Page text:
In the late 1970s a fascinating series of articles written by Mr. K. Kouwenberg about the history of Stamp Collecting, appeared in the Dutch magazine Philatelie. This series has been the source of inspiration for PostBeeld owner Rob Smit to rewrite the history of stamp collecting in instalments. This is Part 8.
As previously mentioned in this series, in 1862 stamp traders, catalogues and magazine articles appeared. So it was almost inevitable that in 1862 the first stamp album was produced, also in France.
The album appeared in February or March 1862, published by A. Lenègre in Paris. The editor is shown on the cover as Henry Justin Lallier. It is not quite certain whether he actually created the stamp album. He was an archaeologist, and it is claimed that he knew nothing of stamp collecting. Other sources indicate that he was a stamp dealer and saw the publication of an album as an opportunity to promote his business. It is known that he obtained the Paris stamp dealer Alexandre Baillieu’s co-operation – whom one year later issued his own catalogue. In the first edition there was space for roughly 1,200 stamps.
Henry Justin Lallier lived from 1823 to 12 August 1873.
K. Kouwenberg wrote in 1978 that some forty years earlier one of Lallier’s albums was discovered. It was full of stamps, including many rare specimens. However, further analysis showed the contents to be practically worthless; mostly reprints, badly damaged or fake. Nevertheless, the description ‘a Lallier album with content’ has “for years been a household word for something very good”, said Kouwenberg.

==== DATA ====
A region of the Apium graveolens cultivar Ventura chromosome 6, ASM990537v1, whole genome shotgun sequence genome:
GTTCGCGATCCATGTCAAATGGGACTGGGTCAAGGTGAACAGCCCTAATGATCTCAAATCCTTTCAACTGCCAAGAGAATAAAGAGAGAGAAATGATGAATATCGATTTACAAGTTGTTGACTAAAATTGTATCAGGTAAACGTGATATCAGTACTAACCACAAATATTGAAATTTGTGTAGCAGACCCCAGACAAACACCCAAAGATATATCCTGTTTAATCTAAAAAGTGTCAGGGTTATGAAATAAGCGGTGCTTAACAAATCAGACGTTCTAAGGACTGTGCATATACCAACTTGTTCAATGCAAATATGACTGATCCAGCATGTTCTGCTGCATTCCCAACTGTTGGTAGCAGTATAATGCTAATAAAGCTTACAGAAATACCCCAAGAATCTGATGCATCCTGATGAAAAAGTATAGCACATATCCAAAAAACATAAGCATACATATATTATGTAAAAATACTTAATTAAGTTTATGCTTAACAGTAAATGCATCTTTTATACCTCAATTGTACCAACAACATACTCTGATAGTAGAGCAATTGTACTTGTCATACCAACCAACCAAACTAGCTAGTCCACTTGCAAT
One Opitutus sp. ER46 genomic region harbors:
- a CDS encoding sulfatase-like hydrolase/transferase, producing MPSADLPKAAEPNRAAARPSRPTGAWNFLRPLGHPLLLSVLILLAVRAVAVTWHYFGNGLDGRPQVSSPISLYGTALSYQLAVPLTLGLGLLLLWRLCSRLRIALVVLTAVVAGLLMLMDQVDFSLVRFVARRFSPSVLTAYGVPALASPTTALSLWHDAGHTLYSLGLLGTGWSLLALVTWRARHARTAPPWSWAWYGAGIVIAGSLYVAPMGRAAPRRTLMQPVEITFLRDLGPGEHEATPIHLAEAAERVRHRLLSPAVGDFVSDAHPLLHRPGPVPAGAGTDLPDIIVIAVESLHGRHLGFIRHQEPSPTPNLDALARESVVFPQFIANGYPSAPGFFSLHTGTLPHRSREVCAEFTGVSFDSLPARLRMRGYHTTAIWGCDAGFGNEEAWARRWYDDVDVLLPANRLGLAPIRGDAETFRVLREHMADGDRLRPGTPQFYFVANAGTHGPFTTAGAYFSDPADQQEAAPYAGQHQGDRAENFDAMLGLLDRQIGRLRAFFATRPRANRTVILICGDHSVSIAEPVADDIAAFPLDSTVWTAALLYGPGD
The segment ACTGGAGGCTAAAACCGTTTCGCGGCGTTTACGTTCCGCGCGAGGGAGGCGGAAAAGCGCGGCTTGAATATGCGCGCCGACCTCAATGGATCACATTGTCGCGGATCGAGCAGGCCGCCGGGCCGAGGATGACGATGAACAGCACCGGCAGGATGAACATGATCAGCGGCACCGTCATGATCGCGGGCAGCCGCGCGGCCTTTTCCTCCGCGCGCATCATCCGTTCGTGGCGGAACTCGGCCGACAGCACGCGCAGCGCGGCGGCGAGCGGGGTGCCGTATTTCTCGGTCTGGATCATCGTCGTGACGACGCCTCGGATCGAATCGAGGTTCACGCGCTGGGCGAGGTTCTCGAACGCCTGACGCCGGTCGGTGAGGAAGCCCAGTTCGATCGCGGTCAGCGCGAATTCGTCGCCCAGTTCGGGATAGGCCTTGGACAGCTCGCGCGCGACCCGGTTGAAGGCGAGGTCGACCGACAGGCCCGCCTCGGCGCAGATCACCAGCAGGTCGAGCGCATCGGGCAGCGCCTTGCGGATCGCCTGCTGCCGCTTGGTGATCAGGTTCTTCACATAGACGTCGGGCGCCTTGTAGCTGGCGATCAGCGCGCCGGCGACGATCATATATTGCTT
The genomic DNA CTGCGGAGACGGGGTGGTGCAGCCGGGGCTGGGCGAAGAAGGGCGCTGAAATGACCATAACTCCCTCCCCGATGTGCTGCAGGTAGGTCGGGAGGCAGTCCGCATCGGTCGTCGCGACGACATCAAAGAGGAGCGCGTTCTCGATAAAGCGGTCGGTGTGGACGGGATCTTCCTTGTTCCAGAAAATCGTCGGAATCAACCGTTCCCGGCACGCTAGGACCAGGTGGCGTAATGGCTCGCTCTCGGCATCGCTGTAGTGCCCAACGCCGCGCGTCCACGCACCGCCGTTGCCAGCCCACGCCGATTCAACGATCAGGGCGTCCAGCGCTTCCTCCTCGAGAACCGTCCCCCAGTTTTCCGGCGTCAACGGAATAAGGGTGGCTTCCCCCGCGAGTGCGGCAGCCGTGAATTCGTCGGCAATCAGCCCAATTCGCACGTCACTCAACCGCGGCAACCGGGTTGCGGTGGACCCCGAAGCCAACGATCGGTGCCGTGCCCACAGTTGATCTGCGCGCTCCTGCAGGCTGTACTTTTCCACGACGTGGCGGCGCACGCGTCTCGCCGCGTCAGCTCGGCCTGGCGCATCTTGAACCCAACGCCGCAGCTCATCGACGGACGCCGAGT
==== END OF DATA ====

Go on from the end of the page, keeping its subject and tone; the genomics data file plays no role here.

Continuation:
An album from that era was quite different compared to a current album, where you can add annually-issued supplements. The first albums were bound and had spaces for all hitherto known stamps. In later editions further spaces were added and people had to actually transfer their whole collection to the new album. For example – as seen below – by 1862 The Netherlands had only issued three stamps. Their second issue appeared two years later.
As mentioned, each known stamp had its own space in this album, with pages divided by country and displaying each country’s emblem. The album spaces included descriptions of the items. There were no images of the stamps in the first albums. The pages are sometimes so full and the frames often just too small that sometimes the stamps had to be resized slightly in order to fit. It was not unusual for collectors to trim off the teeth of the stamps. At the time nobody was really interested in the different forms of serration.
Postal stationery, rather the stamps printed on it, also had a place in this and other albums from the early days. The idea was to cut the stamps from the postal stationery. Consequently, many special items of stationery have been lost.
The albums were such an instant success, and the demand so great that no less than seven editions were published in the first five years. In total, 14 editions were published by Lenègre. The last, printed in 1876 – was edited by Pierre Mahé. The last edition was also published in other languages, including English, German, Spanish and Dutch, although the first Dutch edition of the album appeared in 1863 published by W.F. Dannenfelser in Utrecht (of whom more later in this series).
Later in 1862 the Edard Laplante album appeared (see part 6 of this series). Many considered Laplante’s album to be an imitation of Lallier’s, though there was no doubt that it was inferior in every way.
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